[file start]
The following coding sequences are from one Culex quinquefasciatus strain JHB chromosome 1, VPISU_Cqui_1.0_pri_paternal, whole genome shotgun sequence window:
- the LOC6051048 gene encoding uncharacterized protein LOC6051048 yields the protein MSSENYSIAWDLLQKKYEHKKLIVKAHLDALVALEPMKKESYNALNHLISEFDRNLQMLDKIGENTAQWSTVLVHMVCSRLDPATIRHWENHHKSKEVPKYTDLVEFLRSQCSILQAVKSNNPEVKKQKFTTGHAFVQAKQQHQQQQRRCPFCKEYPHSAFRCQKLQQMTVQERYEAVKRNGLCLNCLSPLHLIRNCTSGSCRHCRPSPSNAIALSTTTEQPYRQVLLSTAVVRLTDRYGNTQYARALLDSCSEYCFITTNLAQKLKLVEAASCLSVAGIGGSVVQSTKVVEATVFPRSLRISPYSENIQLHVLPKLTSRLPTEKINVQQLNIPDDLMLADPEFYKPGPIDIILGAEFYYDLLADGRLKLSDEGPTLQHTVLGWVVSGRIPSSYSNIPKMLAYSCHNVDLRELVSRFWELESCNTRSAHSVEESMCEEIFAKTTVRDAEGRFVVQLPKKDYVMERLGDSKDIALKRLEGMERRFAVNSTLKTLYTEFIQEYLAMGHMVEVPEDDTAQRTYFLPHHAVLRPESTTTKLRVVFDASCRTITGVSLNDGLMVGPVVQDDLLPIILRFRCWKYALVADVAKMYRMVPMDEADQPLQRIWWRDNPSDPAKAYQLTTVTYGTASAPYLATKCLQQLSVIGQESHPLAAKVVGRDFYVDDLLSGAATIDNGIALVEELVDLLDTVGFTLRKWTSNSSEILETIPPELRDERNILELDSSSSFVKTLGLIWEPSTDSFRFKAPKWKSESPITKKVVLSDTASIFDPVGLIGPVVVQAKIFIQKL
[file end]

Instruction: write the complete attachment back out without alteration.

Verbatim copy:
The following coding sequences are from one Culex quinquefasciatus strain JHB chromosome 1, VPISU_Cqui_1.0_pri_paternal, whole genome shotgun sequence window:
- the LOC6051048 gene encoding uncharacterized protein LOC6051048 yields the protein MSSENYSIAWDLLQKKYEHKKLIVKAHLDALVALEPMKKESYNALNHLISEFDRNLQMLDKIGENTAQWSTVLVHMVCSRLDPATIRHWENHHKSKEVPKYTDLVEFLRSQCSILQAVKSNNPEVKKQKFTTGHAFVQAKQQHQQQQRRCPFCKEYPHSAFRCQKLQQMTVQERYEAVKRNGLCLNCLSPLHLIRNCTSGSCRHCRPSPSNAIALSTTTEQPYRQVLLSTAVVRLTDRYGNTQYARALLDSCSEYCFITTNLAQKLKLVEAASCLSVAGIGGSVVQSTKVVEATVFPRSLRISPYSENIQLHVLPKLTSRLPTEKINVQQLNIPDDLMLADPEFYKPGPIDIILGAEFYYDLLADGRLKLSDEGPTLQHTVLGWVVSGRIPSSYSNIPKMLAYSCHNVDLRELVSRFWELESCNTRSAHSVEESMCEEIFAKTTVRDAEGRFVVQLPKKDYVMERLGDSKDIALKRLEGMERRFAVNSTLKTLYTEFIQEYLAMGHMVEVPEDDTAQRTYFLPHHAVLRPESTTTKLRVVFDASCRTITGVSLNDGLMVGPVVQDDLLPIILRFRCWKYALVADVAKMYRMVPMDEADQPLQRIWWRDNPSDPAKAYQLTTVTYGTASAPYLATKCLQQLSVIGQESHPLAAKVVGRDFYVDDLLSGAATIDNGIALVEELVDLLDTVGFTLRKWTSNSSEILETIPPELRDERNILELDSSSSFVKTLGLIWEPSTDSFRFKAPKWKSESPITKKVVLSDTASIFDPVGLIGPVVVQAKIFIQKL